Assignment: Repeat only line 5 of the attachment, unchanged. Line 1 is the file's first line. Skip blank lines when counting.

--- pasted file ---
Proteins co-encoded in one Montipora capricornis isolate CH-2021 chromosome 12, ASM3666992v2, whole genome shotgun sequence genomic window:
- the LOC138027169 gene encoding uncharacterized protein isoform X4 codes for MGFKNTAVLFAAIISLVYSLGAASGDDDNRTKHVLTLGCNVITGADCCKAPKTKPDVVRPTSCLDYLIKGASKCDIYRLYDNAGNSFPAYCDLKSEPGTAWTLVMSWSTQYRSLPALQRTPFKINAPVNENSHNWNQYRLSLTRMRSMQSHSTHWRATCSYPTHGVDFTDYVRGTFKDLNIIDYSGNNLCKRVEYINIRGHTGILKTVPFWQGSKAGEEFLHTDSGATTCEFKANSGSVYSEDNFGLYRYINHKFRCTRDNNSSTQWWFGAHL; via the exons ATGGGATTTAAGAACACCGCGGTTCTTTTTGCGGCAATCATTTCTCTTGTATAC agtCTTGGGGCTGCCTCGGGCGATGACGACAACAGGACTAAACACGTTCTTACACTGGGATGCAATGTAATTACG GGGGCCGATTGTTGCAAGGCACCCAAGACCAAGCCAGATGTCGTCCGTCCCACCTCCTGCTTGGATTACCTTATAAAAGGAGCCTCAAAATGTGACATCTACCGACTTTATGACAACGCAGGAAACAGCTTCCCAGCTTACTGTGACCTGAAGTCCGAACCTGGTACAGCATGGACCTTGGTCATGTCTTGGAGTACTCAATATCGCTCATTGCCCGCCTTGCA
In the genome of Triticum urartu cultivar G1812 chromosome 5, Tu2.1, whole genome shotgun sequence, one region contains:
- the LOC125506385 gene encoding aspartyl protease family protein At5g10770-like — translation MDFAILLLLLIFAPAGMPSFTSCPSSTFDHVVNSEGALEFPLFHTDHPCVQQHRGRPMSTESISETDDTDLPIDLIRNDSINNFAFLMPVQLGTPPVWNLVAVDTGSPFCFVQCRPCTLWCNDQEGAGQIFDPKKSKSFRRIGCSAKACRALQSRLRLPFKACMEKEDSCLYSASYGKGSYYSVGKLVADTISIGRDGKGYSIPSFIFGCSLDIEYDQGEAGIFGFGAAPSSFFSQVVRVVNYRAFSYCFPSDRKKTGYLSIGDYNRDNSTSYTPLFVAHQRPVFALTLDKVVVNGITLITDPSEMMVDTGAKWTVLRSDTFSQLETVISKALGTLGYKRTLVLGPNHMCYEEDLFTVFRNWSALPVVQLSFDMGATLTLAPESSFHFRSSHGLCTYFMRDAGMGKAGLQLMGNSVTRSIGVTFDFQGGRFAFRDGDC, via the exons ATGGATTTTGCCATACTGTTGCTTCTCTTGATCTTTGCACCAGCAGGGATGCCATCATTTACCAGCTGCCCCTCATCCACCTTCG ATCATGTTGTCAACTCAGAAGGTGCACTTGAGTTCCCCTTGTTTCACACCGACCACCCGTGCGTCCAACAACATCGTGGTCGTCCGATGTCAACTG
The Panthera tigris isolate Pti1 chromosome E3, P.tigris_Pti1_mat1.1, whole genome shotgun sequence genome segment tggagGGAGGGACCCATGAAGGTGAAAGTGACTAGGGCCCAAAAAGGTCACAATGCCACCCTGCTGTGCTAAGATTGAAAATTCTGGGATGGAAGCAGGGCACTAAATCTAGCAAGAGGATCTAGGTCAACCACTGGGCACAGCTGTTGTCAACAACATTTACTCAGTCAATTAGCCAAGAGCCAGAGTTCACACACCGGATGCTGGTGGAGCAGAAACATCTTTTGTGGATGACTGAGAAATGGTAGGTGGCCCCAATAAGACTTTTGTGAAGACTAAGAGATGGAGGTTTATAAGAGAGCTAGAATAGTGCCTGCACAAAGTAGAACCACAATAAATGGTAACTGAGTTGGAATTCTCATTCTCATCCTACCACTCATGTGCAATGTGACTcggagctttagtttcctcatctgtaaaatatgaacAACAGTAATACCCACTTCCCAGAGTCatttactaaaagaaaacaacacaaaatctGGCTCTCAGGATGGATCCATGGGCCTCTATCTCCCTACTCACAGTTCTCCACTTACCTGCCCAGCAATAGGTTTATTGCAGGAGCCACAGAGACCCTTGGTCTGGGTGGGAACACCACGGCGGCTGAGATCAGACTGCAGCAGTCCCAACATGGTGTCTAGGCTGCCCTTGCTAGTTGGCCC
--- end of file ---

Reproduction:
The Panthera tigris isolate Pti1 chromosome E3, P.tigris_Pti1_mat1.1, whole genome shotgun sequence genome segment tggagGGAGGGACCCATGAAGGTGAAAGTGACTAGGGCCCAAAAAGGTCACAATGCCACCCTGCTGTGCTAAGATTGAAAATTCTGGGATGGAAGCAGGGCACTAAATCTAGCAAGAGGATCTAGGTCAACCACTGGGCACAGCTGTTGTCAACAACATTTACTCAGTCAATTAGCCAAGAGCCAGAGTTCACACACCGGATGCTGGTGGAGCAGAAACATCTTTTGTGGATGACTGAGAAATGGTAGGTGGCCCCAATAAGACTTTTGTGAAGACTAAGAGATGGAGGTTTATAAGAGAGCTAGAATAGTGCCTGCACAAAGTAGAACCACAATAAATGGTAACTGAGTTGGAATTCTCATTCTCATCCTACCACTCATGTGCAATGTGACTcggagctttagtttcctcatctgtaaaatatgaacAACAGTAATACCCACTTCCCAGAGTCatttactaaaagaaaacaacacaaaatctGGCTCTCAGGATGGATCCATGGGCCTCTATCTCCCTACTCACAGTTCTCCACTTACCTGCCCAGCAATAGGTTTATTGCAGGAGCCACAGAGACCCTTGGTCTGGGTGGGAACACCACGGCGGCTGAGATCAGACTGCAGCAGTCCCAACATGGTGTCTAGGCTGCCCTTGCTAGTTGGCCC